- One episode of Samurai Jack was called "The Four Seasons of Death", and consisted of four vignettes, each set in one of the four seasons where Jack faces a threat related to the season's characteristics. In fall, a Mad Scientist collects special leaves to concoct a poison to put into the water of a nearby well. In winter, a mountain-dwelling warrior race forges a powerful sword and gives it to their greatest champion to guard their territory. In summer, Jack is accosted in the desert by spirits of the wind-whipped sands. In spring, a nature sprite attempts to seduce Jack into staying with her forever.
- Each TV season of Avatar: The Last Airbender takes place during a different climate season that reflects the Elemental Nation that's featured: the cast travels to the Northern Water Tribe in winter (season 1), goes through the Earth Kingdom in spring (season 2), and infiltrates the Fire Nation in summer (season 3).
- There was a shot of the courtyard outside Thomas More's prison cell like this in the original A Man for All Seasons. Go figure.
- Played straight in the film Notting Hill. Hugh Grant's character walks left to right, and goes through Fall, Winter and Spring to the tune of "Ain't No Sunshine (When She's Gone)."
- There's one in The Time Machine (1960), to indicate how fast the Time Traveler is going through time. Watch it here.
- The third Harry Potter movie showed time passing and seasons changing using a shot of the Whomping Willow with the clichéd effects of the season in question affecting it.
- Parodied (of course) in Monty Python and the Holy Grail.
Narrator: A year passed. Winter changed into spring, spring changed into summer, summer changed back into winter, and winter gave spring and summer a miss and went straight on into autumn.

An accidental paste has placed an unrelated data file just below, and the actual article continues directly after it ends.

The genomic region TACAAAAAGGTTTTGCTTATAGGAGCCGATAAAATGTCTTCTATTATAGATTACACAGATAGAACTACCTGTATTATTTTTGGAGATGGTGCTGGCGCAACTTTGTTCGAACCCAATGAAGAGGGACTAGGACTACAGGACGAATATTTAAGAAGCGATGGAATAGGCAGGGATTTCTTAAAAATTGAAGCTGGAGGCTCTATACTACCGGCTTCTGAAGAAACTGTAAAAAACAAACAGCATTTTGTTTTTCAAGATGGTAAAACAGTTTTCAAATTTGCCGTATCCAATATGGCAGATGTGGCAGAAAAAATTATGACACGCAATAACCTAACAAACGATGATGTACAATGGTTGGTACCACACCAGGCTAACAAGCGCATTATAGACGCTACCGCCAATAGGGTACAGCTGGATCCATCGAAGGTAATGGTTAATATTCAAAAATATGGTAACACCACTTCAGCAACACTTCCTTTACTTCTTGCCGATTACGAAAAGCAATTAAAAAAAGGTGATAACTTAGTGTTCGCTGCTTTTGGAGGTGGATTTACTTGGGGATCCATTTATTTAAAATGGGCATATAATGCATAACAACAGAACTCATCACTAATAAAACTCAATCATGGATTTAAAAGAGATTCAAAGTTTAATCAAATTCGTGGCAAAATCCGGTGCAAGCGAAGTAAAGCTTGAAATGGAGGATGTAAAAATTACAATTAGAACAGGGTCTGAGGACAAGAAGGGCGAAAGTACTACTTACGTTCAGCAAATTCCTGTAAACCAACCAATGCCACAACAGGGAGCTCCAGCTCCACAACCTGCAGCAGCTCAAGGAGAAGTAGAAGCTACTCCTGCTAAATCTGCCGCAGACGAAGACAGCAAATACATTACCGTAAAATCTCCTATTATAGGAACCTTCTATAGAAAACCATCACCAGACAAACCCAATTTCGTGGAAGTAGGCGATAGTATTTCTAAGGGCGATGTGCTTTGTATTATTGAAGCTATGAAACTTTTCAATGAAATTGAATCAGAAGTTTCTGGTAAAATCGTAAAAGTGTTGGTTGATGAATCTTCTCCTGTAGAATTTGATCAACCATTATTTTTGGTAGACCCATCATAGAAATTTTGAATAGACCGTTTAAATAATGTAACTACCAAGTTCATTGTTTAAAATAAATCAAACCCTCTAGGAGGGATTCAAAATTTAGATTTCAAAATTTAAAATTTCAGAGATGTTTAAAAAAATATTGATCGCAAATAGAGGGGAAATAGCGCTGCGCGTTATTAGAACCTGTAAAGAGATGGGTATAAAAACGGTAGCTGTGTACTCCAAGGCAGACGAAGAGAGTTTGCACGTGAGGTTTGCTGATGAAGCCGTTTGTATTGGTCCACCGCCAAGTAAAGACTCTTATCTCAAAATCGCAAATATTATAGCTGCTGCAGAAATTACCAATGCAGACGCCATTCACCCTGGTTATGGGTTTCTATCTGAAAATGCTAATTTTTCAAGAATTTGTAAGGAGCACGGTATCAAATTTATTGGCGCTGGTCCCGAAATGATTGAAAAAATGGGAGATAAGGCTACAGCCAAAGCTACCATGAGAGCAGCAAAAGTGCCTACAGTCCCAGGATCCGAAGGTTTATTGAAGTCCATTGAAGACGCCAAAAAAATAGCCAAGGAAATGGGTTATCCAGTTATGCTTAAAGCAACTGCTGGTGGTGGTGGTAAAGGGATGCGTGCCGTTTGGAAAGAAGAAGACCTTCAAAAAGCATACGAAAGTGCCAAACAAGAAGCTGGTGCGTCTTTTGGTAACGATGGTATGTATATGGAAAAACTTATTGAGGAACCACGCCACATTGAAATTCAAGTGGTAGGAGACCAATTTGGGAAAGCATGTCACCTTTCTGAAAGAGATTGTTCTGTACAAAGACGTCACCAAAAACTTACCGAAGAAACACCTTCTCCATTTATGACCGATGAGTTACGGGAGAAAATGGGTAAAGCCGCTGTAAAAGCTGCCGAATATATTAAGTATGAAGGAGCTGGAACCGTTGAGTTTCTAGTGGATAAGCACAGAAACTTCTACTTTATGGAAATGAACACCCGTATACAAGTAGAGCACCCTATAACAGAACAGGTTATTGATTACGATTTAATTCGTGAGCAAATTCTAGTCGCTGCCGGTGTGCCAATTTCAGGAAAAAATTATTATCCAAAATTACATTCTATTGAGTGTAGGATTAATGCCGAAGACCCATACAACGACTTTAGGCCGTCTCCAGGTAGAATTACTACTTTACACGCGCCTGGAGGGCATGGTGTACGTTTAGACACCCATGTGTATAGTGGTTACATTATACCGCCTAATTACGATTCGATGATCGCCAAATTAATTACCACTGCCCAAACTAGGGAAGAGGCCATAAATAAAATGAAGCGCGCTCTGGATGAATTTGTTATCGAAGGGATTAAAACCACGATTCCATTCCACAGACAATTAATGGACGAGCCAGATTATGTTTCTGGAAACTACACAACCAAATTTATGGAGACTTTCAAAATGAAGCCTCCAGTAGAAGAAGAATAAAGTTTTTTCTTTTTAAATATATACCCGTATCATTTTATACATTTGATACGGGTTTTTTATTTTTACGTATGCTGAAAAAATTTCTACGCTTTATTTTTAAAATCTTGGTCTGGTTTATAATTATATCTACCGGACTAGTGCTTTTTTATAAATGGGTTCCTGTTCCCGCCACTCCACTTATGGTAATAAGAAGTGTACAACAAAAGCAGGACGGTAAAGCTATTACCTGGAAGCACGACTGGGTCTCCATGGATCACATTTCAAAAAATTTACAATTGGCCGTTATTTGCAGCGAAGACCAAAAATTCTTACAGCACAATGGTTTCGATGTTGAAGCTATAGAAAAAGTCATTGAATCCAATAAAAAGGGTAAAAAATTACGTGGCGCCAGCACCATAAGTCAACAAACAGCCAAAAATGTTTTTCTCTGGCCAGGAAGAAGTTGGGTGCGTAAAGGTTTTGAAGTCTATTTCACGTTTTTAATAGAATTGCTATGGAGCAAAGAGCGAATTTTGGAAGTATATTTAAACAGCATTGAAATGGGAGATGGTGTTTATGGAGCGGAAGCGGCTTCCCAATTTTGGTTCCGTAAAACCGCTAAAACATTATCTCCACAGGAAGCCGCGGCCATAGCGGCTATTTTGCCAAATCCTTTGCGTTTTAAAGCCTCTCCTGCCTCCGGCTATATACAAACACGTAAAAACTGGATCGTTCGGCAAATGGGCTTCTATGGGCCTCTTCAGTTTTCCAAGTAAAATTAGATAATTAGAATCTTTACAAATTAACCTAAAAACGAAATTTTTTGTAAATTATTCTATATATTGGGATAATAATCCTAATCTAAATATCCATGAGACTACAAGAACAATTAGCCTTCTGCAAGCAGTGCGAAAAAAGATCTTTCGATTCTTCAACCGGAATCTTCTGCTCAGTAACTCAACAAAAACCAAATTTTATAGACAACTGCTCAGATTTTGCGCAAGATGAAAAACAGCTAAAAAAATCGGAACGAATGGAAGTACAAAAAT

- In Tokimeki Memorial Drama Series Vol.3: Tabidachi no Uta, this is done at the beginning of the "Nijiiro no Sotsugyoushiki" storyline, to show the passing of time between the events depicted in the 1st Drama Series game, Nijiiro no Seishun, and this Tabidachi no Uta storyline (which acts as the true conclusion of Nijiiro no Seishun). The only element that doesn't change throughout the seasons' montage is the venerable Legendary Tree.
- Mega Man has just defeated Dr. Wily for the second time; it's time to go home. And so the player is treated to a seasons montage, with Rock's colors and the environmental conditions both matching one of his previously-acquired weapons. First, Mega turns red and gold (Atomic Fire) while leaves fall (Leaf Shield). Next, he turns white and gray (Bubble Lead) while snowflakes drift down (Metal Blade). Spring brings the blossoming of cherry trees, with petals falling (Quick Boomerang), so he turns pink (Quick Boomerang again). Finally, summer brings rain (buster shots) which turns him blue-on-white (Air Shooter).
Web Original[edit | hide]
- Type 2: Doctor Horrible being beaten up by Captain Hammer shows the seasons passing.
Web Comics[edit | hide]
- Appears in The Last Unicorn to indicate her travel—she runs in place while spring, summer, fall and winter imagery appears behind her.
- The Time Passes Montage variation was subverted in Rugrats. After it occurs, Drew says to Stu, "Crazy weather this week, huh?"
- The Lord of the Rings: "Seventeen years passed sleepily in the Shire..." (all of them flash by in rapid succession)